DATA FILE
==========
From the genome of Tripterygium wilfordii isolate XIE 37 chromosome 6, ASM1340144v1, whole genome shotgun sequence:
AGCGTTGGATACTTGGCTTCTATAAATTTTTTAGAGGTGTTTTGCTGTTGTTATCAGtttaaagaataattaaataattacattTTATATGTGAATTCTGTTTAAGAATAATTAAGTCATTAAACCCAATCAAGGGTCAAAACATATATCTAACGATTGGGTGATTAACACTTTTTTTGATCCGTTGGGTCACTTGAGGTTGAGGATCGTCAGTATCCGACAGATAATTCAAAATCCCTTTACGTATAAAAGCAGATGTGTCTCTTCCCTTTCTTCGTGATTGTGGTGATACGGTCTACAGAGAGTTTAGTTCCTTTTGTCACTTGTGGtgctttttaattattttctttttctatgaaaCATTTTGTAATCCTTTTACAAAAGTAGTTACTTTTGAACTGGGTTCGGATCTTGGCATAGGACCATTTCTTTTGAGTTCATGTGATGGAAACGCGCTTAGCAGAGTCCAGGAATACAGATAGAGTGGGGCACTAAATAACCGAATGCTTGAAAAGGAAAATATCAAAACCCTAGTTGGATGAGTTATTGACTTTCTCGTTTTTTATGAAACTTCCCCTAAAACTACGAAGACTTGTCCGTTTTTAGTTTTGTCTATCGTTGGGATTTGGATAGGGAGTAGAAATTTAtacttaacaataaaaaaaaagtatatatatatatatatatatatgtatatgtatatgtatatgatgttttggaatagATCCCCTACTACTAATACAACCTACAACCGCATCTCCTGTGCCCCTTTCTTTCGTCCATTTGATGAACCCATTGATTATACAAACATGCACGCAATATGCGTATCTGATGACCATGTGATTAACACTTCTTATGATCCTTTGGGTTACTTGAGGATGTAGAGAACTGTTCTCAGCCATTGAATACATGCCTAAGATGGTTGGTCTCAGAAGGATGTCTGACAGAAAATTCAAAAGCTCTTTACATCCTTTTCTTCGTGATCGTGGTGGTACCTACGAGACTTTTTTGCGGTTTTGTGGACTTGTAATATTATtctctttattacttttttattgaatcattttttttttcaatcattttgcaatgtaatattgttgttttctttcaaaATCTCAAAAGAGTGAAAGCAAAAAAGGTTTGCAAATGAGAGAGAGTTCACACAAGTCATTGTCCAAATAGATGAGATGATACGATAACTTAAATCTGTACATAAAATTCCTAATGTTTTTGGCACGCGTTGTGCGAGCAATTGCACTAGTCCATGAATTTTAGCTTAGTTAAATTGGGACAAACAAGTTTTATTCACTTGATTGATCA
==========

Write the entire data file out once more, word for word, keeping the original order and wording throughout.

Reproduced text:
From the genome of Tripterygium wilfordii isolate XIE 37 chromosome 6, ASM1340144v1, whole genome shotgun sequence:
AGCGTTGGATACTTGGCTTCTATAAATTTTTTAGAGGTGTTTTGCTGTTGTTATCAGtttaaagaataattaaataattacattTTATATGTGAATTCTGTTTAAGAATAATTAAGTCATTAAACCCAATCAAGGGTCAAAACATATATCTAACGATTGGGTGATTAACACTTTTTTTGATCCGTTGGGTCACTTGAGGTTGAGGATCGTCAGTATCCGACAGATAATTCAAAATCCCTTTACGTATAAAAGCAGATGTGTCTCTTCCCTTTCTTCGTGATTGTGGTGATACGGTCTACAGAGAGTTTAGTTCCTTTTGTCACTTGTGGtgctttttaattattttctttttctatgaaaCATTTTGTAATCCTTTTACAAAAGTAGTTACTTTTGAACTGGGTTCGGATCTTGGCATAGGACCATTTCTTTTGAGTTCATGTGATGGAAACGCGCTTAGCAGAGTCCAGGAATACAGATAGAGTGGGGCACTAAATAACCGAATGCTTGAAAAGGAAAATATCAAAACCCTAGTTGGATGAGTTATTGACTTTCTCGTTTTTTATGAAACTTCCCCTAAAACTACGAAGACTTGTCCGTTTTTAGTTTTGTCTATCGTTGGGATTTGGATAGGGAGTAGAAATTTAtacttaacaataaaaaaaaagtatatatatatatatatatatatgtatatgtatatgtatatgatgttttggaatagATCCCCTACTACTAATACAACCTACAACCGCATCTCCTGTGCCCCTTTCTTTCGTCCATTTGATGAACCCATTGATTATACAAACATGCACGCAATATGCGTATCTGATGACCATGTGATTAACACTTCTTATGATCCTTTGGGTTACTTGAGGATGTAGAGAACTGTTCTCAGCCATTGAATACATGCCTAAGATGGTTGGTCTCAGAAGGATGTCTGACAGAAAATTCAAAAGCTCTTTACATCCTTTTCTTCGTGATCGTGGTGGTACCTACGAGACTTTTTTGCGGTTTTGTGGACTTGTAATATTATtctctttattacttttttattgaatcattttttttttcaatcattttgcaatgtaatattgttgttttctttcaaaATCTCAAAAGAGTGAAAGCAAAAAAGGTTTGCAAATGAGAGAGAGTTCACACAAGTCATTGTCCAAATAGATGAGATGATACGATAACTTAAATCTGTACATAAAATTCCTAATGTTTTTGGCACGCGTTGTGCGAGCAATTGCACTAGTCCATGAATTTTAGCTTAGTTAAATTGGGACAAACAAGTTTTATTCACTTGATTGATCA